In this study we show that systemic application of hADSCs results in the amelioration of kidney fibrosis, reducing the amount of fibrotic tissue, improving renal function and decreasing gene expression of profibrogenic molecules. The antifibrogenic effect of MSCs has been reported in different organs such as lung [21], liver [22] and kidney [23]. Several studies center on the effects of stem cell therapy in acute kidney damage; most of them use animal autologous transplantation [11,14,24,25], few of them use hADSC [2629], and even fewer test them on CKD models [15]. In these studies, cell origin, administration routes and animal models vary, but coincide in a helpful effect of cell-based therapies for kidney fibrosis. Furuichi et al. explored the effect of mADSC in a mouse model of acute renal impairment due to ischemia, achieving reduction of tubular necrosis and interstitial infiltration of macrophages, with no antifibrogenic effect 7 days posttreatment [14]. In this regard, in our study a single administration of hADSC (2x106 cells) achieved a 40% decrease in fibrosis compared to the control group. Also, Collagen staining corroborated this reduction, indicating 89% less collagen deposition in treated animals and indicating extensive improvement in renal tissue due to treatment. These data are similar to Burgos et al. who evaluated autologous transplantation of ADSCs in FVB mice after inducing acute renal damage with folic acid. Treatment with mADSCs was effective in preventing collagen deposition and reducing tissue fibrosis by about 60% [11]. In our study, a histological decrease in fibrosis correlates with the gene expression analysis where significant downregulation of profibrogenic molecules such as COL1A1, ACTA2 y TGFB1 was observed. CTGF also decreased despite not reaching a significant difference. We believe that hADSCs have clear advantages as therapy in CKD, reducing α-SMA mRNA, and decreasing COL1A1, TGFB1 and CTGF mRNA levels. hADSC administration was also able to restore levels of the biological markers of renal damage, creatinine, BUN and total protein within a week of being injected. These results indicate a clear beneficial effect of hADSC transplantation in kidney damage.

The aim of this study was to evaluate a possible beneficial effect of the transplantation of ADSCs. We did not go any deeper in mechanisms behind the anti-fibrotic effect we observed. However, different studies have reported renal engraftment [3032] in several models and conditions. Other studies have shown that ADSCs secretome includes multiple growth factors, such as VEGF, HGF, GM-CSF, bFGF, BDNF and IGF-1 and interleukins, such as IL-6, IL-7, IL-8, IL-11, IL-10, etc. that contribute to restore microenvironment in the transplanted tissue [33,34].

Particularly, in renal studies MSC have shown renoprotection via local paracrine action. Bi et al. described that intraperitoneal administration of conditioned media from cultured stromal cells induced migration and proliferation of kidney-derived epithelial cells and significantly diminished cisplatin-induced proximal tubule cell death in vitro, increased survival, and limited renal injury [35]. Tögel et al, established that VEGF is a critical factor mediating renal recovery. VEGF knockdown by small-interfering RNA reduced significantly the effectiveness of administered MSCs and decreased survival. Also, 3 months postadministration, MSCs were not engrafted in any tissues except in the bone marrow in 50% of animals given the highest allogeneic cell dose [36]. Tomasoni et al suggested that horizontal transfer of the mRNA for IGF-1R to tubular cells through exosomes or microvesicles derived from MSCs, potentiates tubular cell sensitivity to locally produced IGF-1 providing a new mechanism underlying the powerful renoprotection of BM-MSC observed in vivo [37]. Taking this into account, it is fair to assume that ADSCs paracrine effects might have provided the therapeutic effects observed in this study. Mechanisms proposed for the ADSC antifibrotic effect include several cytokines such as IL-10 and HGF, with paracrine influence on activated fibroblast [38,39]. This assumption correlates with our results for kidney α-SMA mRNA levels that diminish, probably due to a decrease in fibroblast activation. Furthermore, we did not make any attempt to track ADSCs in this study; but some authors have reported that MSC administered systemically migrate to renal tissue in remnant kidney model and acute renal failure, through CD44-Hyaluronic acid [30,31].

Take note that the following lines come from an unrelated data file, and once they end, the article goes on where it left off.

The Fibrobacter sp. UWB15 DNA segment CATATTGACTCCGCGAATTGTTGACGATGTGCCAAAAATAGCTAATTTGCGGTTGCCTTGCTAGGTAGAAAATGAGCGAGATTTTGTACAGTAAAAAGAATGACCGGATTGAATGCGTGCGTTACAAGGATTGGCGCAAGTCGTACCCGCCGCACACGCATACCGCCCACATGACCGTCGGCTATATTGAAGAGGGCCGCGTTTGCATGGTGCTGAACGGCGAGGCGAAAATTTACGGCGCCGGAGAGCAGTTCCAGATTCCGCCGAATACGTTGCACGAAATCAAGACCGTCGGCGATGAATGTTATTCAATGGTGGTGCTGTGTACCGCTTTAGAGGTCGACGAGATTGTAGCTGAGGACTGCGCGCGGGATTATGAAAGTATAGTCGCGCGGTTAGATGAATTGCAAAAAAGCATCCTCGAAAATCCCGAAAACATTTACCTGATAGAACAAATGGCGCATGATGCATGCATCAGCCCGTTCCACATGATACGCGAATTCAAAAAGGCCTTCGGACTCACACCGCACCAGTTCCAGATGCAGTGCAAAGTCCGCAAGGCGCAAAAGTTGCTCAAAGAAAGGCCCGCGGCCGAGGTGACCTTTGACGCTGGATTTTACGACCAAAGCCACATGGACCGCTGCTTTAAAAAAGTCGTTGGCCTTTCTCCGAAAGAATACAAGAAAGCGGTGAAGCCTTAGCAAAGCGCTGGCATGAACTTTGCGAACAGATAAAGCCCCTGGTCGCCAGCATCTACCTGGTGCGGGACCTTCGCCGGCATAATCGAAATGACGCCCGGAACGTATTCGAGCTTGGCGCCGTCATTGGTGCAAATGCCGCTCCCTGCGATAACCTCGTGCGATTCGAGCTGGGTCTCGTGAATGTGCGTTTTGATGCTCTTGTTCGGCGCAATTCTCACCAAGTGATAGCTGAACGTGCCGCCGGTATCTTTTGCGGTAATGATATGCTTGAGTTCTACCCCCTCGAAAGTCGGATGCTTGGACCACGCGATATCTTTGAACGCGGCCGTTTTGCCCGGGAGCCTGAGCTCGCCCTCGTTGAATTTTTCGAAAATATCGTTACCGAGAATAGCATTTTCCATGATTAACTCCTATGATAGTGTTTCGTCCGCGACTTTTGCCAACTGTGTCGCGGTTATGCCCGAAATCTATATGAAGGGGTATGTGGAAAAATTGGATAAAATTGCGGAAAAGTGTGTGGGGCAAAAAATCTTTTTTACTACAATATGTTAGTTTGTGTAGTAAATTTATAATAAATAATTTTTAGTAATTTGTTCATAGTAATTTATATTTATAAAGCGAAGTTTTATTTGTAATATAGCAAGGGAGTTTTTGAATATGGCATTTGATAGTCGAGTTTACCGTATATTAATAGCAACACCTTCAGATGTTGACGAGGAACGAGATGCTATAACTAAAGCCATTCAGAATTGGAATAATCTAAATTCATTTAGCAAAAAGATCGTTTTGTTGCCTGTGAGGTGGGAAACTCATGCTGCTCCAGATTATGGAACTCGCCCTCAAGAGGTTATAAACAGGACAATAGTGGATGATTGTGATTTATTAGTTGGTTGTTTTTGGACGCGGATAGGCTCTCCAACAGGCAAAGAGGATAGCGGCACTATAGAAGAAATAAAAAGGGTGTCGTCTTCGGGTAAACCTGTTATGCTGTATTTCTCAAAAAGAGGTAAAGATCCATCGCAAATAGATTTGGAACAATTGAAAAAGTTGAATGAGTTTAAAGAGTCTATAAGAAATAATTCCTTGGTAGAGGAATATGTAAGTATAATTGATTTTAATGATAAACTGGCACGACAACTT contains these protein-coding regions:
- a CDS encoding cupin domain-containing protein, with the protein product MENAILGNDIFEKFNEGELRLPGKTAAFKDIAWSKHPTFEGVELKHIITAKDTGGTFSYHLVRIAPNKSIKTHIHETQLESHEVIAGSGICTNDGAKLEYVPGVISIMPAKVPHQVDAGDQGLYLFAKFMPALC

Our results show that kidney inflammation after hADSCs transplantation was not modified. Histologically, the Banff classification for renal allograft pathology was used by a pathologist blind to the study who did not find statistical differences between groups. On the other hand, mRNA of the proinflamatory molecule TNF tends to reduce its level in treated animals when compared to the control group; however, no statistical significance was achieved. Treatment time should probably be longer to be able to observe modifications of this parameter.

ADSCs secretome is the principal mechanism suggested for mediating the antifibrogenic effect; VEGF, HGF, FGF-2, among other growth factors, could promote angiogenesis and renal regeneration processes [40,41]; and matrix metalloproteinases (MMPs) [8] that are traditionally conceived as antifibrotic agents in the development and progression of chronic kidney diseases (CKD). This secretome could lead to a microenvironment improvement of the kidney tissue that could be assisting renal regeneration [42].

In conclusion, we consider that our data support the use of ADSCs for renal pathologies associated with fibrosis, due to its efficient antifibrotic effect in this organ when administered in caudal in animals with chronic renal damage. Future work should be done to show with certainty the molecules responsible for this therapeutic effect in vivo.

Supporting information

S1 File. Commercial Taqman probe/primers for real time PCR (life technologies).

GAPDH: glyceraldehyde-3-phosphate dehydrogenase; COL1A1: collagen, type I, alpha 1 chain; TGFB1: transforming growth factor-β1; CTGF: connective tissue growth factor; MMP2: matrix metallopeptidase 2; ACTA2: smooth muscle alpha-actin 1; PAI1A: plasminogen activator inhibitor type.


S2 File. Descriptive statistics of biochemical tests, morphometric analysis and gene expression profile.

The data represent a mean, median, SD and SE for for each parameter of each group.


S3 File. Body weight of animals during the experimental model.

The body weight of each group was determinated since the beginning of the model (week 0) to the end of the study (week 5). The data are presented as mean and SD.